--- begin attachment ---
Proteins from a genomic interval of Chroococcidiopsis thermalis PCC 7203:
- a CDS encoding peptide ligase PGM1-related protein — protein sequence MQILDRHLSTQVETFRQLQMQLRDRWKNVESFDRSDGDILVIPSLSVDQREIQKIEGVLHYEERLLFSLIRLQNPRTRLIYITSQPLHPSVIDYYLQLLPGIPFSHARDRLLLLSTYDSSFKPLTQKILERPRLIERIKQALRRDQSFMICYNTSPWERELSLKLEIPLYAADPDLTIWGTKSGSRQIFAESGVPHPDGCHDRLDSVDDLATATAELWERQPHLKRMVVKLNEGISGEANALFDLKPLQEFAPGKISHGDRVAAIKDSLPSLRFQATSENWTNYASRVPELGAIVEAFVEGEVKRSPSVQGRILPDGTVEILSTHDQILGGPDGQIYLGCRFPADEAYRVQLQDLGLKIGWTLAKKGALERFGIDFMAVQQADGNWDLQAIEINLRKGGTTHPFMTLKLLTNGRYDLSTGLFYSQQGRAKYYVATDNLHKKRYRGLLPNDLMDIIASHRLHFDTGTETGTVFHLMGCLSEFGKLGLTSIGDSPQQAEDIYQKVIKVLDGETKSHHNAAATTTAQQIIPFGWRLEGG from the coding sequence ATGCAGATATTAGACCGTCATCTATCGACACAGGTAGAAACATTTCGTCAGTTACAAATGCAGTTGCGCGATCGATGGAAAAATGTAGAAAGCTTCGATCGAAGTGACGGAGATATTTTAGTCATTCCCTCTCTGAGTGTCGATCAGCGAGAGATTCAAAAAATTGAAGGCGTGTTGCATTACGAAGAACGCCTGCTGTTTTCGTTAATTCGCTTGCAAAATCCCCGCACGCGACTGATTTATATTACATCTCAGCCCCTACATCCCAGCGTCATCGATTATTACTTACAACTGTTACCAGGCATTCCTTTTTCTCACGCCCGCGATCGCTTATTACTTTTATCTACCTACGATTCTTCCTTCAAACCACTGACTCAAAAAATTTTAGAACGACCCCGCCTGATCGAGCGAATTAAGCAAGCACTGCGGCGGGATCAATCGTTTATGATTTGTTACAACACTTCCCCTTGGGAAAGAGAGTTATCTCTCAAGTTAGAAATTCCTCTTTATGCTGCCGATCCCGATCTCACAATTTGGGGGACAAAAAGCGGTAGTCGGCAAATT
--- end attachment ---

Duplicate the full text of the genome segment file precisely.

Proteins from a genomic interval of Chroococcidiopsis thermalis PCC 7203:
- a CDS encoding peptide ligase PGM1-related protein — protein sequence MQILDRHLSTQVETFRQLQMQLRDRWKNVESFDRSDGDILVIPSLSVDQREIQKIEGVLHYEERLLFSLIRLQNPRTRLIYITSQPLHPSVIDYYLQLLPGIPFSHARDRLLLLSTYDSSFKPLTQKILERPRLIERIKQALRRDQSFMICYNTSPWERELSLKLEIPLYAADPDLTIWGTKSGSRQIFAESGVPHPDGCHDRLDSVDDLATATAELWERQPHLKRMVVKLNEGISGEANALFDLKPLQEFAPGKISHGDRVAAIKDSLPSLRFQATSENWTNYASRVPELGAIVEAFVEGEVKRSPSVQGRILPDGTVEILSTHDQILGGPDGQIYLGCRFPADEAYRVQLQDLGLKIGWTLAKKGALERFGIDFMAVQQADGNWDLQAIEINLRKGGTTHPFMTLKLLTNGRYDLSTGLFYSQQGRAKYYVATDNLHKKRYRGLLPNDLMDIIASHRLHFDTGTETGTVFHLMGCLSEFGKLGLTSIGDSPQQAEDIYQKVIKVLDGETKSHHNAAATTTAQQIIPFGWRLEGG from the coding sequence ATGCAGATATTAGACCGTCATCTATCGACACAGGTAGAAACATTTCGTCAGTTACAAATGCAGTTGCGCGATCGATGGAAAAATGTAGAAAGCTTCGATCGAAGTGACGGAGATATTTTAGTCATTCCCTCTCTGAGTGTCGATCAGCGAGAGATTCAAAAAATTGAAGGCGTGTTGCATTACGAAGAACGCCTGCTGTTTTCGTTAATTCGCTTGCAAAATCCCCGCACGCGACTGATTTATATTACATCTCAGCCCCTACATCCCAGCGTCATCGATTATTACTTACAACTGTTACCAGGCATTCCTTTTTCTCACGCCCGCGATCGCTTATTACTTTTATCTACCTACGATTCTTCCTTCAAACCACTGACTCAAAAAATTTTAGAACGACCCCGCCTGATCGAGCGAATTAAGCAAGCACTGCGGCGGGATCAATCGTTTATGATTTGTTACAACACTTCCCCTTGGGAAAGAGAGTTATCTCTCAAGTTAGAAATTCCTCTTTATGCTGCCGATCCCGATCTCACAATTTGGGGGACAAAAAGCGGTAGTCGGCAAATT